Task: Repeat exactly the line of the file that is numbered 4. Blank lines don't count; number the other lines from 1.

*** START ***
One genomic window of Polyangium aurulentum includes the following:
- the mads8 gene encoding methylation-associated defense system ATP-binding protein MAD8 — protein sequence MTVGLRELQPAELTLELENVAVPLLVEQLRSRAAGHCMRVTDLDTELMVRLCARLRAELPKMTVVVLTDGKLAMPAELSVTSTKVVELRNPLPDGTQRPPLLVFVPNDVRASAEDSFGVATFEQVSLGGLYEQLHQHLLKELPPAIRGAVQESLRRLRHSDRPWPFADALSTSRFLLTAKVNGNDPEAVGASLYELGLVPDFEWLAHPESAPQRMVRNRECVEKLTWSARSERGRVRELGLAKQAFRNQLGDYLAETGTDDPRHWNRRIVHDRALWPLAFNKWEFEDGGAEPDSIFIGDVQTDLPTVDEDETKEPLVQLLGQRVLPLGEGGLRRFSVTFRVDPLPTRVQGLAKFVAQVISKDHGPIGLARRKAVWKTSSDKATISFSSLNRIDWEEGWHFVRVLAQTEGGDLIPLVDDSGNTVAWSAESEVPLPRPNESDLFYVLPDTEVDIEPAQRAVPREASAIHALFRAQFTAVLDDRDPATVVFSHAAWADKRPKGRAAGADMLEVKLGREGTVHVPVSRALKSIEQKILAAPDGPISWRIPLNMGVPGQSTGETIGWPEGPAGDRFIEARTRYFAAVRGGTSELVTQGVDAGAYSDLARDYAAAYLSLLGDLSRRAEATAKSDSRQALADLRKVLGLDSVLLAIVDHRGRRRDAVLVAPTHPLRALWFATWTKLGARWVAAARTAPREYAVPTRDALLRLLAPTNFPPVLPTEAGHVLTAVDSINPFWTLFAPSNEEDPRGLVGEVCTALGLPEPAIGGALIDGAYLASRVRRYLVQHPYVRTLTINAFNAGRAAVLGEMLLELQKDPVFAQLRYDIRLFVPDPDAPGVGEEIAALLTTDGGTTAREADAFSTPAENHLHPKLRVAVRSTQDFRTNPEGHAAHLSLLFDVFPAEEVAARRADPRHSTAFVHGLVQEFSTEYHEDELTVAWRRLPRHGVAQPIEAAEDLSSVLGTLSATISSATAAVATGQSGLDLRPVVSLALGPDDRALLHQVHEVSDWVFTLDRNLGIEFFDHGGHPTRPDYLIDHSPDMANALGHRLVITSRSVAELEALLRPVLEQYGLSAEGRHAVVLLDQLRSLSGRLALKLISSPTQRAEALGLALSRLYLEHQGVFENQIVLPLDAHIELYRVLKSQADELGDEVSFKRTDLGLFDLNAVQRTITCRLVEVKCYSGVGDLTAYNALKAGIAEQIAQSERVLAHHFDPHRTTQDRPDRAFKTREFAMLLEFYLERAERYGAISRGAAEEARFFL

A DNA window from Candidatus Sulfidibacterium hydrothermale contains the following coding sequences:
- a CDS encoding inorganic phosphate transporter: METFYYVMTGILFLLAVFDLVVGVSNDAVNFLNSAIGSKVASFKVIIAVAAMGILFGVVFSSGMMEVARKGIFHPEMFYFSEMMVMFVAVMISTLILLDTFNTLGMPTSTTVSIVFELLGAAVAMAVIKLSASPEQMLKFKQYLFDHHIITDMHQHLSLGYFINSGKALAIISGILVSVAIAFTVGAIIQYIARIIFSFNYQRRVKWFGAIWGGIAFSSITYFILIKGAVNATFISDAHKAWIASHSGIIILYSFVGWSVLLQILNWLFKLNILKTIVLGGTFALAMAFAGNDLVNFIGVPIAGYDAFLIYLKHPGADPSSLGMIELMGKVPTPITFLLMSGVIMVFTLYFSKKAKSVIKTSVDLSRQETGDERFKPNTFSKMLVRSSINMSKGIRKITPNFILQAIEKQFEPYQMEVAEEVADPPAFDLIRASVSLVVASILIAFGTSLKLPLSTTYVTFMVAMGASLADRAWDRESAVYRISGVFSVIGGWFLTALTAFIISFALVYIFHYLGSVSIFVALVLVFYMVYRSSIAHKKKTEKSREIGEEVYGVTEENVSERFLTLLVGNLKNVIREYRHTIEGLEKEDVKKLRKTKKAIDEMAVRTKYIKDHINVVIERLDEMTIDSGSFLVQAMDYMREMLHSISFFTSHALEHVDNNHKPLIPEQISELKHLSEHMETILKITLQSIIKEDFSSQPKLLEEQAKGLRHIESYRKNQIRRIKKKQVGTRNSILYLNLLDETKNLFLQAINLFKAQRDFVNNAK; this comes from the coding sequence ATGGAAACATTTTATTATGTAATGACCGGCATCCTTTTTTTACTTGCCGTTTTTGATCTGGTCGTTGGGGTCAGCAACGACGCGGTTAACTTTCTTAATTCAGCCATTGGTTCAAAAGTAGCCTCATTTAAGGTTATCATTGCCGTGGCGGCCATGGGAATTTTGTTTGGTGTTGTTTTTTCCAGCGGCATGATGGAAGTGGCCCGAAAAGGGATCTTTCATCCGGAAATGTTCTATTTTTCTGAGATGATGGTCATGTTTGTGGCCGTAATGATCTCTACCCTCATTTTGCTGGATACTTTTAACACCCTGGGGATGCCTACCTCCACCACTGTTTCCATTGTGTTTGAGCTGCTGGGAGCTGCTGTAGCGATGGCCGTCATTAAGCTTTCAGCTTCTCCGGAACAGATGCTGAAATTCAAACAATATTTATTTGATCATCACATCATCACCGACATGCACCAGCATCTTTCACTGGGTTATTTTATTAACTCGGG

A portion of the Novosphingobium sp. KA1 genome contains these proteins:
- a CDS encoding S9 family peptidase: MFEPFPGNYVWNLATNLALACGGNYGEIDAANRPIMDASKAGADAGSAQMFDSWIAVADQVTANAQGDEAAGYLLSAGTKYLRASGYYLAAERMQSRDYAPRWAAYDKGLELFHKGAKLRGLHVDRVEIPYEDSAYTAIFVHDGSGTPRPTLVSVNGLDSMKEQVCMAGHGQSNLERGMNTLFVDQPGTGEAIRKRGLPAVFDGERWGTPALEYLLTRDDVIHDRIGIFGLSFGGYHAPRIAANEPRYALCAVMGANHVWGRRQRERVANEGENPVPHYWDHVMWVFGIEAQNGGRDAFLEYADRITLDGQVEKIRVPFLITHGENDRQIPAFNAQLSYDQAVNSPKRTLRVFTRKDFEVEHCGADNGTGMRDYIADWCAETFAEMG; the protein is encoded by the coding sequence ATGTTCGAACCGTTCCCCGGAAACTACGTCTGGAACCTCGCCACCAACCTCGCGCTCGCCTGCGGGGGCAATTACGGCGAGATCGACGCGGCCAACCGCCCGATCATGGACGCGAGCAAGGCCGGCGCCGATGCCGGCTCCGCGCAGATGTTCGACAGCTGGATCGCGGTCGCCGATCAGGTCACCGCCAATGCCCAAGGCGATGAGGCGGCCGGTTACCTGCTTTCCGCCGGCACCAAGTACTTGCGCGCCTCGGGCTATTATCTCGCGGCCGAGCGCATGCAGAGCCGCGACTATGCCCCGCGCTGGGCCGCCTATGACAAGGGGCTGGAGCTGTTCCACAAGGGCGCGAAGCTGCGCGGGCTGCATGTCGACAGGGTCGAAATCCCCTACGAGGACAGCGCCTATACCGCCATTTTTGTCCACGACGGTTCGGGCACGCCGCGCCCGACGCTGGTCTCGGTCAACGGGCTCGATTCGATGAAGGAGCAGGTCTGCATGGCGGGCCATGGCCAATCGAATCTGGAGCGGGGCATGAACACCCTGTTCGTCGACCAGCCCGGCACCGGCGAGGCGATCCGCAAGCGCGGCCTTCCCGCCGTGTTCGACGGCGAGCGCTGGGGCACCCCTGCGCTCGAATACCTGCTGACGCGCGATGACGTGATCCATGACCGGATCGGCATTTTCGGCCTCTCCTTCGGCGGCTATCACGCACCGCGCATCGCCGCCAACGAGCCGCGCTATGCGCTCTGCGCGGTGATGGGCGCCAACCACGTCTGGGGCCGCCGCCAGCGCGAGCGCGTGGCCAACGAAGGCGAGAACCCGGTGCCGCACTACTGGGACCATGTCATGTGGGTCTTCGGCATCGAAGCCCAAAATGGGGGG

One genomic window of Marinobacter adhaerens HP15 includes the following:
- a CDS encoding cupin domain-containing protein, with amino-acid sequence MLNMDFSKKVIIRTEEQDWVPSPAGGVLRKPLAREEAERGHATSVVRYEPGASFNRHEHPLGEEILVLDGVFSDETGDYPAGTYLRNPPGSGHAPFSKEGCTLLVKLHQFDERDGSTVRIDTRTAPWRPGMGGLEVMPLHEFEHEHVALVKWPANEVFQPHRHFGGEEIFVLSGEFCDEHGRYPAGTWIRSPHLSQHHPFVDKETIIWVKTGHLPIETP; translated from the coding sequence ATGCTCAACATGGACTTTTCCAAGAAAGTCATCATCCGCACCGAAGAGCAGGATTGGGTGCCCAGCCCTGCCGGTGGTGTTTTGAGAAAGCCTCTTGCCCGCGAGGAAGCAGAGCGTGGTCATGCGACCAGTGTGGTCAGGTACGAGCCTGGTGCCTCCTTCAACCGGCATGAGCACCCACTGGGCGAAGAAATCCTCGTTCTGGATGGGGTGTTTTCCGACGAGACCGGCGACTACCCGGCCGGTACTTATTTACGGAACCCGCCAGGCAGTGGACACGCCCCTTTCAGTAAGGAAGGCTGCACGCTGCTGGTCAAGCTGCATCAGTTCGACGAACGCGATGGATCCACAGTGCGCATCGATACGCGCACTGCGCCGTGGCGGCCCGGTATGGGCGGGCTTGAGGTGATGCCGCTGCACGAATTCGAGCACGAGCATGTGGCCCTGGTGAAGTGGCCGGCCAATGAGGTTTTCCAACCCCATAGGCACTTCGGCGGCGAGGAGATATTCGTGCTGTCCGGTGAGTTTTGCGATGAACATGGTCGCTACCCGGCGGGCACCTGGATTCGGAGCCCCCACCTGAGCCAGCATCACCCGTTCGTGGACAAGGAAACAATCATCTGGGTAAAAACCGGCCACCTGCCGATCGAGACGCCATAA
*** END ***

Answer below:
- a CDS encoding inorganic phosphate transporter: METFYYVMTGILFLLAVFDLVVGVSNDAVNFLNSAIGSKVASFKVIIAVAAMGILFGVVFSSGMMEVARKGIFHPEMFYFSEMMVMFVAVMISTLILLDTFNTLGMPTSTTVSIVFELLGAAVAMAVIKLSASPEQMLKFKQYLFDHHIITDMHQHLSLGYFINSGKALAIISGILVSVAIAFTVGAIIQYIARIIFSFNYQRRVKWFGAIWGGIAFSSITYFILIKGAVNATFISDAHKAWIASHSGIIILYSFVGWSVLLQILNWLFKLNILKTIVLGGTFALAMAFAGNDLVNFIGVPIAGYDAFLIYLKHPGADPSSLGMIELMGKVPTPITFLLMSGVIMVFTLYFSKKAKSVIKTSVDLSRQETGDERFKPNTFSKMLVRSSINMSKGIRKITPNFILQAIEKQFEPYQMEVAEEVADPPAFDLIRASVSLVVASILIAFGTSLKLPLSTTYVTFMVAMGASLADRAWDRESAVYRISGVFSVIGGWFLTALTAFIISFALVYIFHYLGSVSIFVALVLVFYMVYRSSIAHKKKTEKSREIGEEVYGVTEENVSERFLTLLVGNLKNVIREYRHTIEGLEKEDVKKLRKTKKAIDEMAVRTKYIKDHINVVIERLDEMTIDSGSFLVQAMDYMREMLHSISFFTSHALEHVDNNHKPLIPEQISELKHLSEHMETILKITLQSIIKEDFSSQPKLLEEQAKGLRHIESYRKNQIRRIKKKQVGTRNSILYLNLLDETKNLFLQAINLFKAQRDFVNNAK; this comes from the coding sequence ATGGAAACATTTTATTATGTAATGACCGGCATCCTTTTTTTACTTGCCGTTTTTGATCTGGTCGTTGGGGTCAGCAACGACGCGGTTAACTTTCTTAATTCAGCCATTGGTTCAAAAGTAGCCTCATTTAAGGTTATCATTGCCGTGGCGGCCATGGGAATTTTGTTTGGTGTTGTTTTTTCCAGCGGCATGATGGAAGTGGCCCGAAAAGGGATCTTTCATCCGGAAATGTTCTATTTTTCTGAGATGATGGTCATGTTTGTGGCCGTAATGATCTCTACCCTCATTTTGCTGGATACTTTTAACACCCTGGGGATGCCTACCTCCACCACTGTTTCCATTGTGTTTGAGCTGCTGGGAGCTGCTGTAGCGATGGCCGTCATTAAGCTTTCAGCTTCTCCGGAACAGATGCTGAAATTCAAACAATATTTATTTGATCATCACATCATCACCGACATGCACCAGCATCTTTCACTGGGTTATTTTATTAACTCGGG